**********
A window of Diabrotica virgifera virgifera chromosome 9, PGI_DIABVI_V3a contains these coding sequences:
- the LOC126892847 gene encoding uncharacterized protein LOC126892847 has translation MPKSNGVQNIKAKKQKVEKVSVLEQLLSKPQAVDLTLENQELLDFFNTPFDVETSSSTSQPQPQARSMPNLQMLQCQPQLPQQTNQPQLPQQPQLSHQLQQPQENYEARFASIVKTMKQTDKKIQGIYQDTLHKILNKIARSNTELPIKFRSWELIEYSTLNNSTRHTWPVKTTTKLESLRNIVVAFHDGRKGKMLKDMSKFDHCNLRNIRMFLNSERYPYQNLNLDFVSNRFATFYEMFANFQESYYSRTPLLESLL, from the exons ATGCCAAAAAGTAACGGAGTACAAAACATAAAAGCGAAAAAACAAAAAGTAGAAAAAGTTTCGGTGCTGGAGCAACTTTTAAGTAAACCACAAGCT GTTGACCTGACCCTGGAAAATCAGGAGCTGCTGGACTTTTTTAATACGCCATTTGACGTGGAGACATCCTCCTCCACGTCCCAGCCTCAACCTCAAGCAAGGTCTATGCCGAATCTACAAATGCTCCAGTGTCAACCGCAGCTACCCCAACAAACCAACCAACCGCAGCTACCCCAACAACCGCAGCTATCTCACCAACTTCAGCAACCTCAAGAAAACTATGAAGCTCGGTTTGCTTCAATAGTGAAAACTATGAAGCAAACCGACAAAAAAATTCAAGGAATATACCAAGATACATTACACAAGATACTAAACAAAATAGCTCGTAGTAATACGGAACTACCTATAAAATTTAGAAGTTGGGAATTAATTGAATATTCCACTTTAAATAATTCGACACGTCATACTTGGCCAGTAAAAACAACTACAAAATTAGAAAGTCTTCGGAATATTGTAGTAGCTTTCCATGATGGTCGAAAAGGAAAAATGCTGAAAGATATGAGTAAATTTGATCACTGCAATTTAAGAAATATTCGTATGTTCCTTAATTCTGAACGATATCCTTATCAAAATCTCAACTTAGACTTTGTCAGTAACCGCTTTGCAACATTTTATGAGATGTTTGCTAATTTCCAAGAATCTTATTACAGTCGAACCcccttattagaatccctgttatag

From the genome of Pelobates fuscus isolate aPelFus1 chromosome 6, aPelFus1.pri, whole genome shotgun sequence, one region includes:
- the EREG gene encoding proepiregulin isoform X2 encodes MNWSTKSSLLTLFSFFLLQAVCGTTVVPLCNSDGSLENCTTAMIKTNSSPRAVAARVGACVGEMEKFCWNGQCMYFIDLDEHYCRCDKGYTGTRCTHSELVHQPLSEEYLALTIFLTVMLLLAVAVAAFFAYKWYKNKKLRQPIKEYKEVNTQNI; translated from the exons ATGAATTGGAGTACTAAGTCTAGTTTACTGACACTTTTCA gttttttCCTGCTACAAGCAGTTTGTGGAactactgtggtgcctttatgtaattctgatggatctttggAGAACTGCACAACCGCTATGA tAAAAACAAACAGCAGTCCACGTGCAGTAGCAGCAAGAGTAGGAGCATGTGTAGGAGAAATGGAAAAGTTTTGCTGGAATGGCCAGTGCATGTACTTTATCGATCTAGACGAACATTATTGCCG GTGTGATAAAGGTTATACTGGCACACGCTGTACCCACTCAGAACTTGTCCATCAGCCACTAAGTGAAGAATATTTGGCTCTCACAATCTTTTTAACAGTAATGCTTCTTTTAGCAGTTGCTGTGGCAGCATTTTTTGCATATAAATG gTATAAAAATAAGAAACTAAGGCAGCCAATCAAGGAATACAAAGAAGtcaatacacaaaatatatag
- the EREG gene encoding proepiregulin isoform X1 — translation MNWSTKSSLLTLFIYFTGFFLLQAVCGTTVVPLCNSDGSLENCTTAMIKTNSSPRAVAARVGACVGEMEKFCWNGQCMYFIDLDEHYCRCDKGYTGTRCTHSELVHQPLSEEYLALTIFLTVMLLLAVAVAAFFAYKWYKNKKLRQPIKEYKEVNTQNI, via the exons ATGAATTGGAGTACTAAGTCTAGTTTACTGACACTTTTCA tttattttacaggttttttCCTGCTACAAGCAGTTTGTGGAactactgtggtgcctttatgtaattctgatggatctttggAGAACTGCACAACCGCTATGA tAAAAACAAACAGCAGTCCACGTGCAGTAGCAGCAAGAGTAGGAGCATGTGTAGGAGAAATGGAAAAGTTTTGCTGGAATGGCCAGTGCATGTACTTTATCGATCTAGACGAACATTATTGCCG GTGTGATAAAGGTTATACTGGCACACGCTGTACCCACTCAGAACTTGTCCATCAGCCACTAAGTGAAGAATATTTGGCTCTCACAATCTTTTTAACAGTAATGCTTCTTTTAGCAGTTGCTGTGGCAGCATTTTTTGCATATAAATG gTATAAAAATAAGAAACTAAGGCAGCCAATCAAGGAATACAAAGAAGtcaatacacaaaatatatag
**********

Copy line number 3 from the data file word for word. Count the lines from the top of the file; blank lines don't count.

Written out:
From the genome of Pelobates fuscus isolate aPelFus1 chromosome 6, aPelFus1.pri, whole genome shotgun sequence, one region includes: